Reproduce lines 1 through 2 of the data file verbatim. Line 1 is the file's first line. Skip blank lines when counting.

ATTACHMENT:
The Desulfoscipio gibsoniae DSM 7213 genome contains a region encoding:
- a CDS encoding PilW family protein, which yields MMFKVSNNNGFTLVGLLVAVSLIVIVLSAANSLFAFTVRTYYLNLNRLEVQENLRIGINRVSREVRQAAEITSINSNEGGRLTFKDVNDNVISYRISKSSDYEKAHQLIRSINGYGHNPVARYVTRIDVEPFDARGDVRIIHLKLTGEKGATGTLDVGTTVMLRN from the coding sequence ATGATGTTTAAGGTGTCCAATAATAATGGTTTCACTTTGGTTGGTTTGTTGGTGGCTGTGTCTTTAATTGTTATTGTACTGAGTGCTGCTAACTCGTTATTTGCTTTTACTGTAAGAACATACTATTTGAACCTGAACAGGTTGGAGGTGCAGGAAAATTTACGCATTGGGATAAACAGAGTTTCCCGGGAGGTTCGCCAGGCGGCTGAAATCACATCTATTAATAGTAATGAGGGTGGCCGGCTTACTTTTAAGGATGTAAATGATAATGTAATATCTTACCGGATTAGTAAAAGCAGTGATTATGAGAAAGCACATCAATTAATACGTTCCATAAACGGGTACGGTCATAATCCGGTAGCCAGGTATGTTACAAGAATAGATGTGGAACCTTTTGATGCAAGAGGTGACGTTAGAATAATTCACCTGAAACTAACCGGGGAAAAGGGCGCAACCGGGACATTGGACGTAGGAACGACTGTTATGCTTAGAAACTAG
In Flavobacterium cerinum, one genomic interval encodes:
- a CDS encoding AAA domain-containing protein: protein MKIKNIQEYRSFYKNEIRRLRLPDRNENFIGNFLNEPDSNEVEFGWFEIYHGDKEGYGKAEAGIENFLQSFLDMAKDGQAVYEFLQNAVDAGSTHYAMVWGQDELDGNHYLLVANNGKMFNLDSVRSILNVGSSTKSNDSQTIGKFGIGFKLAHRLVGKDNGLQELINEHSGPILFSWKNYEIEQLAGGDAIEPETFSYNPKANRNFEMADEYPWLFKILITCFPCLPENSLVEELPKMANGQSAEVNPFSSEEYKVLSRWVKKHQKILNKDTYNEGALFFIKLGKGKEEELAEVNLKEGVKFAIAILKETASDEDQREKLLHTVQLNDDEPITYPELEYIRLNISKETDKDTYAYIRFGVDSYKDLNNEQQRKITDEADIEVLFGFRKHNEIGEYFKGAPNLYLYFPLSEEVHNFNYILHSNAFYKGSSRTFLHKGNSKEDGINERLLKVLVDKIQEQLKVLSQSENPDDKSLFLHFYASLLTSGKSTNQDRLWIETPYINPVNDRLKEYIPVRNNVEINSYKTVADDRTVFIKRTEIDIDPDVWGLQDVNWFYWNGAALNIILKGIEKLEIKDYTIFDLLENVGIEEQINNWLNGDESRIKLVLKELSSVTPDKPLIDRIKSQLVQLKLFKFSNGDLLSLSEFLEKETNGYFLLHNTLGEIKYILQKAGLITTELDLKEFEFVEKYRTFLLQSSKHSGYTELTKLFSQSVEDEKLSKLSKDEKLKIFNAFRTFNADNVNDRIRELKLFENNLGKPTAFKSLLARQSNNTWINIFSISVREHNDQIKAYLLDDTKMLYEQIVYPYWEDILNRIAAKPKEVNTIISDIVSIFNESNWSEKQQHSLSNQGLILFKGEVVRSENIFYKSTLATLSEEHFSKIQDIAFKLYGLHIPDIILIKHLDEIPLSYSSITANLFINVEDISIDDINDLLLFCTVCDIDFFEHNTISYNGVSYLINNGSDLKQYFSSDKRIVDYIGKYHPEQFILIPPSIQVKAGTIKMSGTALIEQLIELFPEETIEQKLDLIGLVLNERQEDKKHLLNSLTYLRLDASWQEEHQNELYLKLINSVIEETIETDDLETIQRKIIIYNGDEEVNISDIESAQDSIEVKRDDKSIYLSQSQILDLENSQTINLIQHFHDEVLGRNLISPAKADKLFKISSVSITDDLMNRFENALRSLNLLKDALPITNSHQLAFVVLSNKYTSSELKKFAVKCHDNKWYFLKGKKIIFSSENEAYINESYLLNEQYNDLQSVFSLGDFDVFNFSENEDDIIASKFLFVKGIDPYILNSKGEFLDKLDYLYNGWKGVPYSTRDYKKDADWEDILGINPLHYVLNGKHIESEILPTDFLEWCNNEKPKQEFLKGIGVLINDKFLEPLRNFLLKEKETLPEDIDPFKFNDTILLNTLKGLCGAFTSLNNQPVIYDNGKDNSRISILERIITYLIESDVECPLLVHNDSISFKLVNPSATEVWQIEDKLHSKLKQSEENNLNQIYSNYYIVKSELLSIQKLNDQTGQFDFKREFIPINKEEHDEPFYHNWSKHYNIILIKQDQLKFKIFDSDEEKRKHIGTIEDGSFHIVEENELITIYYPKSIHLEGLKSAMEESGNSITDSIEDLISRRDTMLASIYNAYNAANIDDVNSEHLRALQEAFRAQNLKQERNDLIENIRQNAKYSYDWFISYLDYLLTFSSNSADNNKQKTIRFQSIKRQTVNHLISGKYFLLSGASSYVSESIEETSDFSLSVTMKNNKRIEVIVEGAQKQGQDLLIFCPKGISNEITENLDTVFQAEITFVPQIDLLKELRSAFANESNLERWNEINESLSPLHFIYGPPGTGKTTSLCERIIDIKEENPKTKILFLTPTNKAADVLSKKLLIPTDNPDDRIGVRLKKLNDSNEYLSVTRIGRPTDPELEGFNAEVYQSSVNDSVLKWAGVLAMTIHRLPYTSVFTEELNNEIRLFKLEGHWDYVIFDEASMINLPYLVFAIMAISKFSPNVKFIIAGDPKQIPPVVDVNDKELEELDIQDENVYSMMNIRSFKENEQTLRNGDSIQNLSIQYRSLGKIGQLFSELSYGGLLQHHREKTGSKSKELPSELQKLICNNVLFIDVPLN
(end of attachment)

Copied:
The Desulfoscipio gibsoniae DSM 7213 genome contains a region encoding:
- a CDS encoding PilW family protein, which yields MMFKVSNNNGFTLVGLLVAVSLIVIVLSAANSLFAFTVRTYYLNLNRLEVQENLRIGINRVSREVRQAAEITSINSNEGGRLTFKDVNDNVISYRISKSSDYEKAHQLIRSINGYGHNPVARYVTRIDVEPFDARGDVRIIHLKLTGEKGATGTLDVGTTVMLRN from the coding sequence ATGATGTTTAAGGTGTCCAATAATAATGGTTTCACTTTGGTTGGTTTGTTGGTGGCTGTGTCTTTAATTGTTATTGTACTGAGTGCTGCTAACTCGTTATTTGCTTTTACTGTAAGAACATACTATTTGAACCTGAACAGGTTGGAGGTGCAGGAAAATTTACGCATTGGGATAAACAGAGTTTCCCGGGAGGTTCGCCAGGCGGCTGAAATCACATCTATTAATAGTAATGAGGGTGGCCGGCTTACTTTTAAGGATGTAAATGATAATGTAATATCTTACCGGATTAGTAAAAGCAGTGATTATGAGAAAGCACATCAATTAATACGTTCCATAAACGGGTACGGTCATAATCCGGTAGCCAGGTATGTTACAAGAATAGATGTGGAACCTTTTGATGCAAGAGGTGACGTTAGAATAATTCACCTGAAACTAACCGGGGAAAAGGGCGCAACCGGGACATTGGACGTAGGAACGACTGTTATGCTTAGAAACTAG